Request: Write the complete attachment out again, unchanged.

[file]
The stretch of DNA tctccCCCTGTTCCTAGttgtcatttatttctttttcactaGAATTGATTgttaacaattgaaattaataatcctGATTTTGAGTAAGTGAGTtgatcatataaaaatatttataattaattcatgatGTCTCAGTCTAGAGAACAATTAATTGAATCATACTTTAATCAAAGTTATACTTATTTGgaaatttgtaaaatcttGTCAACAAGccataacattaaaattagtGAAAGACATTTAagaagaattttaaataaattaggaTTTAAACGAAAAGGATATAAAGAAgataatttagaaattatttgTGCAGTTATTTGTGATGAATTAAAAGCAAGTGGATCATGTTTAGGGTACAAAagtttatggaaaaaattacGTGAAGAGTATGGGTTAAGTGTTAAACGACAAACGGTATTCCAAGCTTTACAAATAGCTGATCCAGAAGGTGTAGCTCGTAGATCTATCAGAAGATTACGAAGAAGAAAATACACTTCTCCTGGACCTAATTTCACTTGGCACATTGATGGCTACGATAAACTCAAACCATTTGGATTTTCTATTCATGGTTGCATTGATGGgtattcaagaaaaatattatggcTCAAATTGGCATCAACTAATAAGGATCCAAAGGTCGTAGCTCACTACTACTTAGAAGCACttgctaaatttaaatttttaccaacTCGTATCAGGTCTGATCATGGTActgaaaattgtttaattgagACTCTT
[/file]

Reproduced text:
The stretch of DNA tctccCCCTGTTCCTAGttgtcatttatttctttttcactaGAATTGATTgttaacaattgaaattaataatcctGATTTTGAGTAAGTGAGTtgatcatataaaaatatttataattaattcatgatGTCTCAGTCTAGAGAACAATTAATTGAATCATACTTTAATCAAAGTTATACTTATTTGgaaatttgtaaaatcttGTCAACAAGccataacattaaaattagtGAAAGACATTTAagaagaattttaaataaattaggaTTTAAACGAAAAGGATATAAAGAAgataatttagaaattatttgTGCAGTTATTTGTGATGAATTAAAAGCAAGTGGATCATGTTTAGGGTACAAAagtttatggaaaaaattacGTGAAGAGTATGGGTTAAGTGTTAAACGACAAACGGTATTCCAAGCTTTACAAATAGCTGATCCAGAAGGTGTAGCTCGTAGATCTATCAGAAGATTACGAAGAAGAAAATACACTTCTCCTGGACCTAATTTCACTTGGCACATTGATGGCTACGATAAACTCAAACCATTTGGATTTTCTATTCATGGTTGCATTGATGGgtattcaagaaaaatattatggcTCAAATTGGCATCAACTAATAAGGATCCAAAGGTCGTAGCTCACTACTACTTAGAAGCACttgctaaatttaaatttttaccaacTCGTATCAGGTCTGATCATGGTActgaaaattgtttaattgagACTCTT